Iran's founding document pledges death, tyranny, and the pursuit of jihad. And as states are collapsing across the Middle East, Iran is charging into the void to do just that.

 Iran's goons in Gaza, its lackeys in Lebanon, its revolutionary guards on the Golan Heights are clutching Israel with three tentacles of terror. Backed by Iran, Assad is slaughtering Syrians. Backed by Iran, Shiite militias are rampaging through Iraq. Backed by Iran, Houthis are seizing control of Yemen, threatening the strategic straits at the mouth of the Red Sea. Along with the Straits of Hormuz, that would give Iran a second choke-point on the world's oil supply.

In the Middle East, Iran now dominates four Arab capitals, Baghdad, Damascus, Beirut and Sanaa. And if Iran's aggression is left unchecked, more will surely follow.
So, at a time when many hope that Iran will join the community of nations, Iran is busy gobbling up the nations. We must all stand together to stop Iran's march of conquest, subjugation and terror.

Netanyahu tries to show how hostile and damaging the Islamic Republic has been to the Unites States and her interests, recollecting instances in which Iran took or abetted actions that cost dearly in terms of American lives. This way, Mr. Netanyahu hopes to revive the fear of and the hostility to Iran thus increasing the Americans’ propensity to reject a deal with Tehran.

Just last week, near Hormuz, Iran carried out a military exercise blowing up a mock U.S. aircraft carrier. (…), while they're having nuclear talks with the United States. But unfortunately, for the last 36 years, Iran's attacks against the United States have been anything but mock. And the targets have been all too real.
Iran took dozens of Americans hostage in Tehran, murdered hundreds of American soldiers, Marines, in Beirut, and was responsible for killing and maiming thousands of American service men and women in Iraq and Afghanistan.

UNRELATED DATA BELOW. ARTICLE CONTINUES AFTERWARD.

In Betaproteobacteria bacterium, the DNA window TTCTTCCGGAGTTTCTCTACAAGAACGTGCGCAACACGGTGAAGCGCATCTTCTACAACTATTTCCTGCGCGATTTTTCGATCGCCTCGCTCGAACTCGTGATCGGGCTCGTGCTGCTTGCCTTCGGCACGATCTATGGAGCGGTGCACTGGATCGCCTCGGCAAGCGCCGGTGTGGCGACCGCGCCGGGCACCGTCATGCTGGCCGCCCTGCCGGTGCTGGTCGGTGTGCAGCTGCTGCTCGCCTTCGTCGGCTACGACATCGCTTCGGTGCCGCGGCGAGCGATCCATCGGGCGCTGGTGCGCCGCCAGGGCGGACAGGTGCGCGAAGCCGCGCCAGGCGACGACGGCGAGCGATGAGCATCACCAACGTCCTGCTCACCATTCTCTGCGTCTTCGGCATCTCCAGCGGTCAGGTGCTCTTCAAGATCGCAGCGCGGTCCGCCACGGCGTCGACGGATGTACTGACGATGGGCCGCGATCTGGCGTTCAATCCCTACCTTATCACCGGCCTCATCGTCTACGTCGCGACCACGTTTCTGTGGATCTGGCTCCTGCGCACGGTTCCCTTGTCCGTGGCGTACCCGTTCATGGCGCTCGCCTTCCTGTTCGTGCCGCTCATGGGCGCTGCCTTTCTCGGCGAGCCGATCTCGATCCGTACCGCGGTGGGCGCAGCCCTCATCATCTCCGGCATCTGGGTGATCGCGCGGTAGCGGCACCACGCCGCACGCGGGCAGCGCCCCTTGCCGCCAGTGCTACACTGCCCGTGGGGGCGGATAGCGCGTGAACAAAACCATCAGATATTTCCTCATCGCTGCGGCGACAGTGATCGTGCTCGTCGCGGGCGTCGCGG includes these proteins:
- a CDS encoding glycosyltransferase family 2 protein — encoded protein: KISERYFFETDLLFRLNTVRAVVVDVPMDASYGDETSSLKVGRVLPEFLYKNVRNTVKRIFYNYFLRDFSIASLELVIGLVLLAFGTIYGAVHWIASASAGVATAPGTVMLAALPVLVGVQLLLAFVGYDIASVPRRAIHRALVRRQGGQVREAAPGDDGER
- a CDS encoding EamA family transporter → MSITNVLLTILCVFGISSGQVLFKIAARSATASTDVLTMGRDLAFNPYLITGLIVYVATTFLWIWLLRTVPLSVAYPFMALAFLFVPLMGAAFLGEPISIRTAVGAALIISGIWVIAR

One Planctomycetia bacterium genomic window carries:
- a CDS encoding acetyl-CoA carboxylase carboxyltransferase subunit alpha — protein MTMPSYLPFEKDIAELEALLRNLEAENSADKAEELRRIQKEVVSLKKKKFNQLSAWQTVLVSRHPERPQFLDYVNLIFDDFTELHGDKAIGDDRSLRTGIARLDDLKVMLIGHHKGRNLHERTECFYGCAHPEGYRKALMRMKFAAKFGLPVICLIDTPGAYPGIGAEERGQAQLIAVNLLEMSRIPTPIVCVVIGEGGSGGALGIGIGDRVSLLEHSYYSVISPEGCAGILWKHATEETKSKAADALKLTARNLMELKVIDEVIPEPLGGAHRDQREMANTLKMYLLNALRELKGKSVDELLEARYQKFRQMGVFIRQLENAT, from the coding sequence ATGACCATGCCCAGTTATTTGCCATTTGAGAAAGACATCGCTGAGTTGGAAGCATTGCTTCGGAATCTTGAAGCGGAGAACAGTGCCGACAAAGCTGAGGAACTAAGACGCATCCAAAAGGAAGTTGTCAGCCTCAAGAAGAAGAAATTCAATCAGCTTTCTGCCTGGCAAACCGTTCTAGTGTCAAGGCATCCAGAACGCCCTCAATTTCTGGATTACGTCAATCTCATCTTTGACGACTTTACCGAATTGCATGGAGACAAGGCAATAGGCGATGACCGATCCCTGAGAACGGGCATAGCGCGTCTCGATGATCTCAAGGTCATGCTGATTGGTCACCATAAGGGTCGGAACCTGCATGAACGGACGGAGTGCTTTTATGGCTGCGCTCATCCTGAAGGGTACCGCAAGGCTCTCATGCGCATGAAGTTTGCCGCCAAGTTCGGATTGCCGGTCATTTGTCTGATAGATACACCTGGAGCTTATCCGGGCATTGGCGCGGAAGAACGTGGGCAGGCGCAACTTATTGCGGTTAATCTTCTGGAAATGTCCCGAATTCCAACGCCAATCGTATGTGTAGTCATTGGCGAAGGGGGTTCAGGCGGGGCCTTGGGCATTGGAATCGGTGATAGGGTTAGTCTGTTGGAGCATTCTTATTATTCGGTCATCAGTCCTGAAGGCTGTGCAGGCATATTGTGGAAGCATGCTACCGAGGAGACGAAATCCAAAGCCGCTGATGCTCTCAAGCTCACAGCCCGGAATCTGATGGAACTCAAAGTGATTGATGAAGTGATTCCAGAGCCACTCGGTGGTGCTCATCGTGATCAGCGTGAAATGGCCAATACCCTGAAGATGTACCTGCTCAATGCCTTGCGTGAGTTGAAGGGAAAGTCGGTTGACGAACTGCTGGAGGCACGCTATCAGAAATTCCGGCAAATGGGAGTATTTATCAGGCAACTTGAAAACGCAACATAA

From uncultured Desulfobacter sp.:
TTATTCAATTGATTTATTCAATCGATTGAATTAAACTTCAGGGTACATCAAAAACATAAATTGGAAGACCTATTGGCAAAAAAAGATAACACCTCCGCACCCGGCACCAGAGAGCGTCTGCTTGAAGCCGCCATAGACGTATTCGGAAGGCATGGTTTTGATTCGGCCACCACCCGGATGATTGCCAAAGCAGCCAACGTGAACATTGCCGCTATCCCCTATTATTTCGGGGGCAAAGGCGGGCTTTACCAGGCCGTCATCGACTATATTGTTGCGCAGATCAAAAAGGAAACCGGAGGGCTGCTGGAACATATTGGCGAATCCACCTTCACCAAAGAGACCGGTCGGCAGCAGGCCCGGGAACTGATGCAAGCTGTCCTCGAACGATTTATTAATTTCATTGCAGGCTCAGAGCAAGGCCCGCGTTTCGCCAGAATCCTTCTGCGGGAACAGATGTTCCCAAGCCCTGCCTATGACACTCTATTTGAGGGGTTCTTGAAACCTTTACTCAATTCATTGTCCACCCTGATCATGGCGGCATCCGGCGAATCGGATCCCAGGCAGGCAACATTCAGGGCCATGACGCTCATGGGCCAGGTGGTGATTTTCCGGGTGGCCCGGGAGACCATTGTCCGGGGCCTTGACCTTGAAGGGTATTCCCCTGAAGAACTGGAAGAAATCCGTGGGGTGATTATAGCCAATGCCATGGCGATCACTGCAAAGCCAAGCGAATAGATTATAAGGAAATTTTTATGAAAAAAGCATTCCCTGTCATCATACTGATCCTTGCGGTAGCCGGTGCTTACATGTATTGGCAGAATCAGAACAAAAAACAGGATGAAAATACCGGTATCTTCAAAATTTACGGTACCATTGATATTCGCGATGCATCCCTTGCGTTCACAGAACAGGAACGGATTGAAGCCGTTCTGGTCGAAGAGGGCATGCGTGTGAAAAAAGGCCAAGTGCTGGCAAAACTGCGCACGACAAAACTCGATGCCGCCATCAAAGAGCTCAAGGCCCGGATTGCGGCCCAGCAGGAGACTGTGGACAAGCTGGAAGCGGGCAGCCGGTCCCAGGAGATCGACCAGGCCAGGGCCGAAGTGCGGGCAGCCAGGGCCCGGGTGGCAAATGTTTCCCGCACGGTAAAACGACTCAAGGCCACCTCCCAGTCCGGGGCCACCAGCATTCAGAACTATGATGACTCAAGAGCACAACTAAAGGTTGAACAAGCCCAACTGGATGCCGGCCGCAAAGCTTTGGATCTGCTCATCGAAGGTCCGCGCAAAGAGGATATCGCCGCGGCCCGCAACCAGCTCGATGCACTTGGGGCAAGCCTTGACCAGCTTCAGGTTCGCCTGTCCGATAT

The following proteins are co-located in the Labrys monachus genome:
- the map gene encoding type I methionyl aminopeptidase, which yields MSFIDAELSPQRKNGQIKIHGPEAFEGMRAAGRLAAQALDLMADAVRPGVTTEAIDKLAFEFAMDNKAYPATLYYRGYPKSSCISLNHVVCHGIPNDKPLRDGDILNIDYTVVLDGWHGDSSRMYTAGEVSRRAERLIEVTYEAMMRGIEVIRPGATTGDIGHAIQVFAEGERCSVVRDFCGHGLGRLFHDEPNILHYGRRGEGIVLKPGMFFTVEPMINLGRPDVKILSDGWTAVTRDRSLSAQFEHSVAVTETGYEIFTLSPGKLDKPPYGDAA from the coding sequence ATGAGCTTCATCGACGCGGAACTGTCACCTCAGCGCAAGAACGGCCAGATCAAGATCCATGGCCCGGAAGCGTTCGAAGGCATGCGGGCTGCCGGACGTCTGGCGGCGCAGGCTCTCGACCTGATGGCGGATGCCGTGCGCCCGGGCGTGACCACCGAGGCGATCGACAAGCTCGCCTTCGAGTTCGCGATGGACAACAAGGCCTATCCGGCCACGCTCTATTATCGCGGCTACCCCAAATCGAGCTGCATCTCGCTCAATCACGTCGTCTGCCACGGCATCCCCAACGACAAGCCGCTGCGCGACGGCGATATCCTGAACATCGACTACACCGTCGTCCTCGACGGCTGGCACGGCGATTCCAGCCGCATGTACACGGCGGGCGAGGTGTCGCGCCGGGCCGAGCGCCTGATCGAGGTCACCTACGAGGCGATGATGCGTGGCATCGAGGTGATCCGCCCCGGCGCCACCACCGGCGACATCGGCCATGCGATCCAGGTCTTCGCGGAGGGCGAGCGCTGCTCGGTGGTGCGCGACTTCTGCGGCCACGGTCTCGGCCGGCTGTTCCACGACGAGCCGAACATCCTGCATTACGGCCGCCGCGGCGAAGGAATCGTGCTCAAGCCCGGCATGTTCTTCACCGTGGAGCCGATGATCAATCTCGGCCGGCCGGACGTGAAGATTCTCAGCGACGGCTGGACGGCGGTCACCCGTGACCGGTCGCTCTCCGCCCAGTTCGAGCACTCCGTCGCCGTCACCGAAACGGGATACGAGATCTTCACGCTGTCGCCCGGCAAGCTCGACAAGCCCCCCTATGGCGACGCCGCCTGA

The “Death to America” cry continues to be a staple in regime demonstrations in Iran, to the Iran Revolutionary Guards Corps and to the IRGC-backed  Shiite militias in Iraq.

Iran's regime is as radical as ever, its cries of "Death to America," that same America that it calls the "Great Satan," as loud as ever. Now, this shouldn't be surprising, because the ideology of Iran's revolutionary regime is deeply rooted in militant Islam, and that's why this regime will always be an enemy of America.

And he reaches the climax of his attack on Iran when he puts the Islamic Republic and the Islamic State on an equal footing: two sides of the same coin. Two sides of the same radical, zealot, barbaric ideology, both casting a shadow of death, oppression and bigotry across the Middle East.

Both are intrinsically hostile to the West, to Christians, to the USA and, of course, to Israel. Both are irredentist, uncompromising, ruthless and deadly.

And then the striking contrast: you are fighting the knife-wielding ones and you cooperate with the nuclear bomb-seekers.

Don't be fooled. The battle between Iran and ISIS doesn't turn Iran into a friend of America. Iran and ISIS are competing for the crown of militant Islam. One calls itself the Islamic Republic. The other calls itself the Islamic State. Both want to impose a militant Islamic empire first on the region and then on the entire world. They just disagree among themselves who will be the ruler of that empire.